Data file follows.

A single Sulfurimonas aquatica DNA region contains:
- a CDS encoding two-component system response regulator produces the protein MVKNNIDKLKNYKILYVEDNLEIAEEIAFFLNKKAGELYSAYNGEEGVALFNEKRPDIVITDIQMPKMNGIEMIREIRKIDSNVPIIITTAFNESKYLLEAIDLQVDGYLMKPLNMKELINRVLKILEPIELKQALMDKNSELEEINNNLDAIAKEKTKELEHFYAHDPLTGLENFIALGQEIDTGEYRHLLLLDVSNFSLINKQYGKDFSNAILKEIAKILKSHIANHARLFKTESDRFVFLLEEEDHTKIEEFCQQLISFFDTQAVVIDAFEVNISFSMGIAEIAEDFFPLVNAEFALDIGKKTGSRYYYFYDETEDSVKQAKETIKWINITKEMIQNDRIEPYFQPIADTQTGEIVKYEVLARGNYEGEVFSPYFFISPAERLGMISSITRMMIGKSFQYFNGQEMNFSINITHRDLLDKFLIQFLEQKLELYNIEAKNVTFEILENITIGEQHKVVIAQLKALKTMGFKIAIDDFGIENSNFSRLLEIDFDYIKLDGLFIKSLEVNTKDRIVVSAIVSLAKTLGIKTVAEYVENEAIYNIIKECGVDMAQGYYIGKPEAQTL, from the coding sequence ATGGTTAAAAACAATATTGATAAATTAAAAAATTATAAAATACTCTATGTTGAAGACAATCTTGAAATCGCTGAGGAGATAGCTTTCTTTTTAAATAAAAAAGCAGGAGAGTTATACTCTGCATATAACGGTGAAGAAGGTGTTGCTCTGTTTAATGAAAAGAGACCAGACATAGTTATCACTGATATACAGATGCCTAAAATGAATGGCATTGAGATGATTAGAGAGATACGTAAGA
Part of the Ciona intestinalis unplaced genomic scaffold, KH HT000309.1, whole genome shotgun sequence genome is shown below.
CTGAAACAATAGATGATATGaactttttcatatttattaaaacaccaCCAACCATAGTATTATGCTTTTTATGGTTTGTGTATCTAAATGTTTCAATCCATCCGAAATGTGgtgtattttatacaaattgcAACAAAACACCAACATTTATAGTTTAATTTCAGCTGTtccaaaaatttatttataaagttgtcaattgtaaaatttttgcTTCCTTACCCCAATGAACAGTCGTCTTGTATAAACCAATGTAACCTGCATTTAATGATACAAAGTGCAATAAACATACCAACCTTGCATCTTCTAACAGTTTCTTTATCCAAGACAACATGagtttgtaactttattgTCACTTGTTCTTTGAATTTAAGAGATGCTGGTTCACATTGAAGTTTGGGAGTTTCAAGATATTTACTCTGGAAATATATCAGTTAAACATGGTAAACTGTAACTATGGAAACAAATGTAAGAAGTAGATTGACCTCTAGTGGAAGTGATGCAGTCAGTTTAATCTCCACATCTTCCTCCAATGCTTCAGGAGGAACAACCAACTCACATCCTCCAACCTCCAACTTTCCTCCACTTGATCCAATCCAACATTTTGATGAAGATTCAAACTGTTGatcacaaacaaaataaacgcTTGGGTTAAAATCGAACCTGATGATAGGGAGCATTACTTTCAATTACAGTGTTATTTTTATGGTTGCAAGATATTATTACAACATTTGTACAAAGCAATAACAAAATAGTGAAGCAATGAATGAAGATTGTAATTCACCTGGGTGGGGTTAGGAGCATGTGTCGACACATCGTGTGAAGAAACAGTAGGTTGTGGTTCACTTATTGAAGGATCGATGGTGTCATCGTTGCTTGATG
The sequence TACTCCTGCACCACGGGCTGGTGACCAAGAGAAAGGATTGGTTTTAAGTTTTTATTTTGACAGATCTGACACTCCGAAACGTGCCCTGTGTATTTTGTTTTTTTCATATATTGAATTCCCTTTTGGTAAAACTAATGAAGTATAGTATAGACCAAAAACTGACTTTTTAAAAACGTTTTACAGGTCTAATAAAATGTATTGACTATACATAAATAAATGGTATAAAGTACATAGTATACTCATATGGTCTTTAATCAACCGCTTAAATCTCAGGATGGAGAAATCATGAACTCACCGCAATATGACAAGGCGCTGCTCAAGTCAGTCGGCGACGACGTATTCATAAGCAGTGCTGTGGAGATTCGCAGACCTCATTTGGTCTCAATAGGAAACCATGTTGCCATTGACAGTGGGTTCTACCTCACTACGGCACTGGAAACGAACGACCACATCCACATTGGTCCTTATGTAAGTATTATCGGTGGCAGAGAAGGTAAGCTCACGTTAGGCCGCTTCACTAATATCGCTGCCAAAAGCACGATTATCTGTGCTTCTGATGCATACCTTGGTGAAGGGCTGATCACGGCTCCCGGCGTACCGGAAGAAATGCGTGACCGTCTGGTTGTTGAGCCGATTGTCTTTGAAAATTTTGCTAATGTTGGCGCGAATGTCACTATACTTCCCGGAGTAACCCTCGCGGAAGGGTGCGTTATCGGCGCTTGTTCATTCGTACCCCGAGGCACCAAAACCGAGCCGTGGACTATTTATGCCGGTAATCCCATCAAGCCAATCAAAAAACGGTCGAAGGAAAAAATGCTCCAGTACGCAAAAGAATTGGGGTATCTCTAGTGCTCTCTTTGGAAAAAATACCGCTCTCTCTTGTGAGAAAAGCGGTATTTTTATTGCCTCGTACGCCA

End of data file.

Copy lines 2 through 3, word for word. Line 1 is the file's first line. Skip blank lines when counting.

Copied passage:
- a CDS encoding two-component system response regulator produces the protein MVKNNIDKLKNYKILYVEDNLEIAEEIAFFLNKKAGELYSAYNGEEGVALFNEKRPDIVITDIQMPKMNGIEMIREIRKIDSNVPIIITTAFNESKYLLEAIDLQVDGYLMKPLNMKELINRVLKILEPIELKQALMDKNSELEEINNNLDAIAKEKTKELEHFYAHDPLTGLENFIALGQEIDTGEYRHLLLLDVSNFSLINKQYGKDFSNAILKEIAKILKSHIANHARLFKTESDRFVFLLEEEDHTKIEEFCQQLISFFDTQAVVIDAFEVNISFSMGIAEIAEDFFPLVNAEFALDIGKKTGSRYYYFYDETEDSVKQAKETIKWINITKEMIQNDRIEPYFQPIADTQTGEIVKYEVLARGNYEGEVFSPYFFISPAERLGMISSITRMMIGKSFQYFNGQEMNFSINITHRDLLDKFLIQFLEQKLELYNIEAKNVTFEILENITIGEQHKVVIAQLKALKTMGFKIAIDDFGIENSNFSRLLEIDFDYIKLDGLFIKSLEVNTKDRIVVSAIVSLAKTLGIKTVAEYVENEAIYNIIKECGVDMAQGYYIGKPEAQTL, from the coding sequence ATGGTTAAAAACAATATTGATAAATTAAAAAATTATAAAATACTCTATGTTGAAGACAATCTTGAAATCGCTGAGGAGATAGCTTTCTTTTTAAATAAAAAAGCAGGAGAGTTATACTCTGCATATAACGGTGAAGAAGGTGTTGCTCTGTTTAATGAAAAGAGACCAGACATAGTTATCACTGATATACAGATGCCTAAAATGAATGGCATTGAGATGATTAGAGAGATACGTAAGA
Part of the Ciona intestinalis unplaced genomic scaffold, KH HT000309.1, whole genome shotgun sequence genome is shown below.